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Study: Severe mental illness in youth has detrimental effect on future career

Mental illness adversely affects income, education and employment. Schizophrenics have the lowest employment rates.

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Esimerkiksi kriisipuhelimeen voi soittaa nimettömästi ja keskustella. Kuvituskuva. Image: Liisa Takala / Yle
Yle News

Hospitalisation for mental disorders in youth and early adulthood has the potential to hinder future careers, according to a study by a consortium of five Finnish universities. Researchers found a link between mental health disorders and low salaries, poor education and unemployment.

The study revealed that income levels, educational attainment and employment rates of people under 25 who have been hospitalised due to past mental illnesses are notably lower than that of the general workforce. They also face a greater risk of joblessness and often may not pursue secondary or tertiary education.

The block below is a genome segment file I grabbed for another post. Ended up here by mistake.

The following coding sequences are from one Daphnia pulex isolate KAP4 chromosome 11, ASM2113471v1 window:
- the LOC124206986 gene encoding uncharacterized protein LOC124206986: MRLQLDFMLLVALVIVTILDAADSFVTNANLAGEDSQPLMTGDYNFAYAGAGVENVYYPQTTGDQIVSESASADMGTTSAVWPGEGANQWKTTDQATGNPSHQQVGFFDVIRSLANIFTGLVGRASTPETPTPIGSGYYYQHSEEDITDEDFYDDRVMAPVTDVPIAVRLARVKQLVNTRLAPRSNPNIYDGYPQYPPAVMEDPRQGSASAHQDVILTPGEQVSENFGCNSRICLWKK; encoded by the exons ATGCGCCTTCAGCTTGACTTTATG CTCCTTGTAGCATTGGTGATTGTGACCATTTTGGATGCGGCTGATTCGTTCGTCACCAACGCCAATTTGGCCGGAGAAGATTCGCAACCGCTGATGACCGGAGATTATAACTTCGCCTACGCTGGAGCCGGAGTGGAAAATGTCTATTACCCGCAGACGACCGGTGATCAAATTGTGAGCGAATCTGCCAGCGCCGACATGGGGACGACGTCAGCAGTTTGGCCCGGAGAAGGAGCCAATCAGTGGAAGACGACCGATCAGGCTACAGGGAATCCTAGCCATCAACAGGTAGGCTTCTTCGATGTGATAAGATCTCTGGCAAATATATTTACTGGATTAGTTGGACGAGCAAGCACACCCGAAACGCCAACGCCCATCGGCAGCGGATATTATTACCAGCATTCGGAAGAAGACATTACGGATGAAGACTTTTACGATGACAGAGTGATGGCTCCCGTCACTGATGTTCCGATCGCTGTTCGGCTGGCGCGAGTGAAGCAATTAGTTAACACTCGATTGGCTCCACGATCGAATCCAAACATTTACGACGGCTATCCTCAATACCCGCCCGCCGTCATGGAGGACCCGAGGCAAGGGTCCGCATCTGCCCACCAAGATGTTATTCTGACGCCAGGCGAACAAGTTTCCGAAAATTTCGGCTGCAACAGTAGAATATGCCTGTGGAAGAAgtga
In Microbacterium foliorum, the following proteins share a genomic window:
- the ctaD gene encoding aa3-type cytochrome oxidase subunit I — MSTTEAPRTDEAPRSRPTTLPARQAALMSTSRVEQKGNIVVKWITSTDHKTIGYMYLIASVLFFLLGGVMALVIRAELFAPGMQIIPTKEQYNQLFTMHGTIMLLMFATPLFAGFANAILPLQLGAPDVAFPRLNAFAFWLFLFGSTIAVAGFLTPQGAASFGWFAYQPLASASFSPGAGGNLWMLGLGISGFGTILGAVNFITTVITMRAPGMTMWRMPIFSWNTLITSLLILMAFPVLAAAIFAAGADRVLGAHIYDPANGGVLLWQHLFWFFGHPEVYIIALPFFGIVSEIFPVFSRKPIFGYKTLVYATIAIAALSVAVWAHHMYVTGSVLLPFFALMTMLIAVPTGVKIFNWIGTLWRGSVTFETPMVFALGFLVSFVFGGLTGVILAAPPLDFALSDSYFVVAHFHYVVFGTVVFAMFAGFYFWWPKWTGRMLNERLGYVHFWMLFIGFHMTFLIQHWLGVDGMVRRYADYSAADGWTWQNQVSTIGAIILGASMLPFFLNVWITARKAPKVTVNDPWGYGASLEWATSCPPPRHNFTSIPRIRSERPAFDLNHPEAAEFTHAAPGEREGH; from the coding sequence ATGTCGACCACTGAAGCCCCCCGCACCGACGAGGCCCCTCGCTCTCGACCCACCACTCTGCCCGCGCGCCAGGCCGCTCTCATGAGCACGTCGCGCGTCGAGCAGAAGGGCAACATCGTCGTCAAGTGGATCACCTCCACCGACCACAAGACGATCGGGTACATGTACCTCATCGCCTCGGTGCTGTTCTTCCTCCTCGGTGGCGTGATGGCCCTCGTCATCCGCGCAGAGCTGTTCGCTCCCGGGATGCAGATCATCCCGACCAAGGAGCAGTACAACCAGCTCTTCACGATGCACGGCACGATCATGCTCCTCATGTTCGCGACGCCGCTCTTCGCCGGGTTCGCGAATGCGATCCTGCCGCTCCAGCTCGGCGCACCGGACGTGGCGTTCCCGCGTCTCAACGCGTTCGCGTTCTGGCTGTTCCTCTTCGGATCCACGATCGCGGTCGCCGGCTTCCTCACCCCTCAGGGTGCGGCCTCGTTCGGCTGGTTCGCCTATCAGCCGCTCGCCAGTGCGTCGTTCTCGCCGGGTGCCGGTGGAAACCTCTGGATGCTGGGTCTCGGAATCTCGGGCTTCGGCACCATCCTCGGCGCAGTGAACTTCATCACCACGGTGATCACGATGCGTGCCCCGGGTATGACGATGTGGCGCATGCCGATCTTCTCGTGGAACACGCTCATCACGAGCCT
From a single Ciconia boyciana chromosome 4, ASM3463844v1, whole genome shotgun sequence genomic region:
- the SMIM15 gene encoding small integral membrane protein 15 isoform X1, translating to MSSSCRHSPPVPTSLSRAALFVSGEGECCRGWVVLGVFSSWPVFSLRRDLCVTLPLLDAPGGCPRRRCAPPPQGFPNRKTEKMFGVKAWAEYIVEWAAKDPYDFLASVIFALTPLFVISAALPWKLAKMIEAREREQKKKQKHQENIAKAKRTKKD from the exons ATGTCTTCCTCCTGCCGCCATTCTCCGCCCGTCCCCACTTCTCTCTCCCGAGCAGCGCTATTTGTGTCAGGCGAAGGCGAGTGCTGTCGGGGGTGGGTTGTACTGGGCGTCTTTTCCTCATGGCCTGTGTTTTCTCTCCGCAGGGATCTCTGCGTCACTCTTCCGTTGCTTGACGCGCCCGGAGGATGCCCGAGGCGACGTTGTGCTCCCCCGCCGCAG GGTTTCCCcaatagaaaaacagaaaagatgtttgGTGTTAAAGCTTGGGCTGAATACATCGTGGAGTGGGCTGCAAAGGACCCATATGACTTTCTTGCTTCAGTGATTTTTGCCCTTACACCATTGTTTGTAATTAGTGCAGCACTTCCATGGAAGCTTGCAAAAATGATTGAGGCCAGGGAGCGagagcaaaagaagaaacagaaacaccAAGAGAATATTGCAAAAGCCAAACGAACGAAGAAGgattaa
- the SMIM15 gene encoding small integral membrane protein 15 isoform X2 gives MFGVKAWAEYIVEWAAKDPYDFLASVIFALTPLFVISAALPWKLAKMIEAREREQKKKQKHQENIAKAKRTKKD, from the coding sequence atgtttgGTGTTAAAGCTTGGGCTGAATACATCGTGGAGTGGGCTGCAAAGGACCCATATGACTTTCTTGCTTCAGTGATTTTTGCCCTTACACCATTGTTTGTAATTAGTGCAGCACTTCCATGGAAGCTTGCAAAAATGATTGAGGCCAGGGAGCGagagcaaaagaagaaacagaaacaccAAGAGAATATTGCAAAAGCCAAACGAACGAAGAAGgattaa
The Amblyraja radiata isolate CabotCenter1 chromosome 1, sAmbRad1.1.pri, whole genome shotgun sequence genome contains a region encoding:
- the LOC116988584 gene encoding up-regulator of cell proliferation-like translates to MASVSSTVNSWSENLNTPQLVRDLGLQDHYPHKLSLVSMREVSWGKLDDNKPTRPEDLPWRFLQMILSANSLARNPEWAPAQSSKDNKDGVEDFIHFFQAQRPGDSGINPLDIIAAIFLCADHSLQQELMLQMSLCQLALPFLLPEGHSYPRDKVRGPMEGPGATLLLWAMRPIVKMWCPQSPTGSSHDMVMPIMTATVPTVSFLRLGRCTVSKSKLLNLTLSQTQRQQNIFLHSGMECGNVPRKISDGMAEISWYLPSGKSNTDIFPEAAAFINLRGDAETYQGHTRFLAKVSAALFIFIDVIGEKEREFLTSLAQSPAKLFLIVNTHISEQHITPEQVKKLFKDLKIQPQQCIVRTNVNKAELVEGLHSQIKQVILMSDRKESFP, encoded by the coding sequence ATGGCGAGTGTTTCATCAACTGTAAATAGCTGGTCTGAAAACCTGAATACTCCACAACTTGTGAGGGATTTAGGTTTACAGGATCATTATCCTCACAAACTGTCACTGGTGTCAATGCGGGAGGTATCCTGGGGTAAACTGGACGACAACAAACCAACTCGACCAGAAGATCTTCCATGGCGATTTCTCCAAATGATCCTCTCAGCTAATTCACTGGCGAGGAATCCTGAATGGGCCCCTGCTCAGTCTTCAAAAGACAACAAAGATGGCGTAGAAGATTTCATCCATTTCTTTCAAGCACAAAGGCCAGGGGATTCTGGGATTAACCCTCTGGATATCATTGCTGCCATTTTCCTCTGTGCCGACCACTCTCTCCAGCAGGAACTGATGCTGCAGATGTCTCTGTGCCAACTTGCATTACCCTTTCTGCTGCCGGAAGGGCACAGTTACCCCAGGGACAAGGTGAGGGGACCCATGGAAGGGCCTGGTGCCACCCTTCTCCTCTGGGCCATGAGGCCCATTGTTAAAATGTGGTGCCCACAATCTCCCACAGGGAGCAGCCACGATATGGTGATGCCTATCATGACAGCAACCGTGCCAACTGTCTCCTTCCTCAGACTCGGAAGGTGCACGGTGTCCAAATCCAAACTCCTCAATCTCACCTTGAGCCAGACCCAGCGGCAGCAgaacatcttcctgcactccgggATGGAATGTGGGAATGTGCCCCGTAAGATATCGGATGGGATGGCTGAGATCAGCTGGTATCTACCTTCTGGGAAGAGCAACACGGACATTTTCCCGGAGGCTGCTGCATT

Individuals who had been hospitalised for schizophrenia had the lowest employment rates of all subjects in the study.

Less than 10 percent of this group was found to be gainfully employed during the duration of the study. Just under half of subjects who had been hospitalised with mental illnesses were still employed after the age of 25.

Wages remain low

The study also found that average incomes of those hospitalised for severe mental illness in their youth remained quite low throughout their career and did not increase at any point. More than half had no income at all during the survey period.

The researchers examined data on more than two million individuals between the ages of 25 and 52 in Finland from 1998 to 2015.

"People diagnosed with mental illness do not participate in the labour market for a variety of reasons. However, in treating severe mental illness it would be good to ensure at an early stage that patients have the opportunity to participate in working life and training," Helsinki University researcher Christian Hakulinen said in a statement.

The study was published in the Acta Psychiatrica Scandinavica journal, and was funded by the Academy of Finland and the wage earners' association.

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